Schubart: Collective Impact
A substantial amount of money is poised to address the issue of Vermont’s bloom in opiate addiction. And this time, I hope we’ll do something more effective than having agencies and non-profits compete for a share of it. Appreciative Inquiry, Collective Impact, and Results-based Accountability evangelists all share important principles. They know that serious efforts to address problems demand strong leadership, includes all stakeholders, and recognizes no boundaries. The work culture is non-judgmental and collaborative, not narcissistic or competitive. Its work process is transparent and accountable, driven only by measurable and articulated goals, not participant agendas.
The politic way of parsing grants across competing organizations, each of which owns bits and pieces of a possible solution, is a massive waste of money.
Beneficial outcomes will derive only from an inclusive collaboration of perpetrators, victims, enforcers, rehabilitators, and those who understand the science of addiction and the socio-economic conditions in which it thrives.
Pharma has spent millions corrupting its own regulation. In 2013, pharmacies filled 207 million opiate prescriptions.We jail rather than hospitalize addicts and those with mental health issues. The drug cartels have converted addicts into street dealers so victim and criminal are one and the same. Federal law enforcement officials know market interdiction is a fool’s errand. And finally, an economy in which twenty families own more than 60% of the rest of the population and someone earning minimum wage must work several jobs to survive, much less raise a family, only compounds the stress, poverty, and homelessness in which addiction thrives, although opiate addiction is an equal opportunity avenger.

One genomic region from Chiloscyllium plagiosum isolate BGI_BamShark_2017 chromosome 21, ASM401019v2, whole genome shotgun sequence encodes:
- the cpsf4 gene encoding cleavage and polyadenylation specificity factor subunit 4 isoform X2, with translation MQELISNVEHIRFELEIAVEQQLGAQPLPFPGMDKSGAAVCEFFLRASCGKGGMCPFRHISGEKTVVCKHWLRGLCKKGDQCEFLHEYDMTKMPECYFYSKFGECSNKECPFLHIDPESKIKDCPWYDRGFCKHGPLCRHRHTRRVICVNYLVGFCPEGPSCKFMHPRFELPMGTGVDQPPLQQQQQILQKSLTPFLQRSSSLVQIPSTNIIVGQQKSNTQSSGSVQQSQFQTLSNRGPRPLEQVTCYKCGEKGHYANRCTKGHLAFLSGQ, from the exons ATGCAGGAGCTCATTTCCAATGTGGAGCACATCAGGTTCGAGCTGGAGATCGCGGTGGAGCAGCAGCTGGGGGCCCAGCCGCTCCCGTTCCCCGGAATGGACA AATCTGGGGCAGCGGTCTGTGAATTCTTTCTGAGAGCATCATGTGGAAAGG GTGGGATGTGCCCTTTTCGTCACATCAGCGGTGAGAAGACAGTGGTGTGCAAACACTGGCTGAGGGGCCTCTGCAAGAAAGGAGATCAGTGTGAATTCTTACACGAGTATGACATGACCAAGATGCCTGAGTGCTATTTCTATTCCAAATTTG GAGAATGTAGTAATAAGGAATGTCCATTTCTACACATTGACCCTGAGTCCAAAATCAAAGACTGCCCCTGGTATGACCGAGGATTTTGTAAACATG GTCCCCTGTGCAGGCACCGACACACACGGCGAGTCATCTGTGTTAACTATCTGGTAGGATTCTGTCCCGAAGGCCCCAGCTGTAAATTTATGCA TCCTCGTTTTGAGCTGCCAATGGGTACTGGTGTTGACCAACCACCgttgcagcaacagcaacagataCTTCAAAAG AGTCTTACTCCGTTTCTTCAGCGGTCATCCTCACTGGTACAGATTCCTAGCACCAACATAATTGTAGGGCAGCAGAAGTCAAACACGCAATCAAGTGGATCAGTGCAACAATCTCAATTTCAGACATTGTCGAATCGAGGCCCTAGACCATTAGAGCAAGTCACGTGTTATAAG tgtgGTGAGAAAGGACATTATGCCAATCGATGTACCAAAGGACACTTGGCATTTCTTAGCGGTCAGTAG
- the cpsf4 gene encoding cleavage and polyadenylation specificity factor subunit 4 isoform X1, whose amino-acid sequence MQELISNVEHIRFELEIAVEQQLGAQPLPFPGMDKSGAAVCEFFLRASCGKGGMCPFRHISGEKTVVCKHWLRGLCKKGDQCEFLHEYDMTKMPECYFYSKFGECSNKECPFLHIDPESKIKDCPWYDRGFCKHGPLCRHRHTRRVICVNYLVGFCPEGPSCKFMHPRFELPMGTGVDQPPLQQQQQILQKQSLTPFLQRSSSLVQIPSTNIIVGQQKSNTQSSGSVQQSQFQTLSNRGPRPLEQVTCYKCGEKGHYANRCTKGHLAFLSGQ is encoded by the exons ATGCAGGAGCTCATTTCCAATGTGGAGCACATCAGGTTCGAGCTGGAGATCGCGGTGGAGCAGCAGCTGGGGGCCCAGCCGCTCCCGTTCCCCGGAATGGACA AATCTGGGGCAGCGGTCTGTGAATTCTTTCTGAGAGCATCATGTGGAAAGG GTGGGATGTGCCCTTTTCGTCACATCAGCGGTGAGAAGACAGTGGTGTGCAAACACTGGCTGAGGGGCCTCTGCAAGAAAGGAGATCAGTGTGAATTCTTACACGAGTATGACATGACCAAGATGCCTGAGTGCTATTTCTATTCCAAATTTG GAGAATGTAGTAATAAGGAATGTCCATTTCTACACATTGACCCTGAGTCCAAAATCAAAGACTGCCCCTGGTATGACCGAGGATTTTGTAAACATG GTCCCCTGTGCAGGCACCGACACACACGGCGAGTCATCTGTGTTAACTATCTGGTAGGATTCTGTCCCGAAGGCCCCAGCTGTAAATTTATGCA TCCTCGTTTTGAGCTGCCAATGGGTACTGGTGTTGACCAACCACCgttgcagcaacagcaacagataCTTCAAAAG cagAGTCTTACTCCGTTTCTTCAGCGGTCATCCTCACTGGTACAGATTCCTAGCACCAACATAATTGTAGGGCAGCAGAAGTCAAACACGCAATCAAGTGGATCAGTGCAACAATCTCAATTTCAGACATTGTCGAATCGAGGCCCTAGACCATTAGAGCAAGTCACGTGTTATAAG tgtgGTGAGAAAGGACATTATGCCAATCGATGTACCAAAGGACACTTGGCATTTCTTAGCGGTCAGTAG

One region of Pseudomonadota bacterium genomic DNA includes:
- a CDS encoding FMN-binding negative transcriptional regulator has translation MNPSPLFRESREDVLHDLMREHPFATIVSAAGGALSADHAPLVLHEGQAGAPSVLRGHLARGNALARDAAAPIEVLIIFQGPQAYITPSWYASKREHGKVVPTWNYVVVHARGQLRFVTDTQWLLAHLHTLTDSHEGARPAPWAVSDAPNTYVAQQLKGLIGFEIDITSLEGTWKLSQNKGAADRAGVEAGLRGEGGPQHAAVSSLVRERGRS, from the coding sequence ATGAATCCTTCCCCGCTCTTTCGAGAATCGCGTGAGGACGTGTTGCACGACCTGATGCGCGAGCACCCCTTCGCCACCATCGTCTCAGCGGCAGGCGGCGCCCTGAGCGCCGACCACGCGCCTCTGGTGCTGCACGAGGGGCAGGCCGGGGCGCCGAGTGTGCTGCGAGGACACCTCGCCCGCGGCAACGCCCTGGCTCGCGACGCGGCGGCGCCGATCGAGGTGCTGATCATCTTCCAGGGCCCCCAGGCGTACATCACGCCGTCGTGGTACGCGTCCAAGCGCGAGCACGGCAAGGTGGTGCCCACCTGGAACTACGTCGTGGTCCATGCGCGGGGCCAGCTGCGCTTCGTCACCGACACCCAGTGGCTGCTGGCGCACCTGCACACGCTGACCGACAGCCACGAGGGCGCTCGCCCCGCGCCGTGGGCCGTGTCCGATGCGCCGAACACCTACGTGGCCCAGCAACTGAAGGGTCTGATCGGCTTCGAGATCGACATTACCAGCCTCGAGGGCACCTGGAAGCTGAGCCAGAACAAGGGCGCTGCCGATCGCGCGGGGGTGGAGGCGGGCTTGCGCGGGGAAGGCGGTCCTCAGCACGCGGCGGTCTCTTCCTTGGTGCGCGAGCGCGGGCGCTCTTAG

We can do this better. The business, state and non-profit communities will need to engage and collaborate in a way that aggregates their sector and institutional knowledge and strengths. They must measure the current scope and socio-economic impacts of the epidemic in order to measure and verify success. Everyone in the opiate addiction architecture will have to be part of the workflow and deliberations. The team must publish its work, metrics, and milestones achieved in real-time to benefit from community review and to integrate feedback.
If state agencies, law enforcement, and recovery non-profits compete for these resources, we’ll just waste more time and money. The only way to win this one is by working across boundaries to understand the problem in its complexity, share solutions, and spend money where it is shown to be most effective.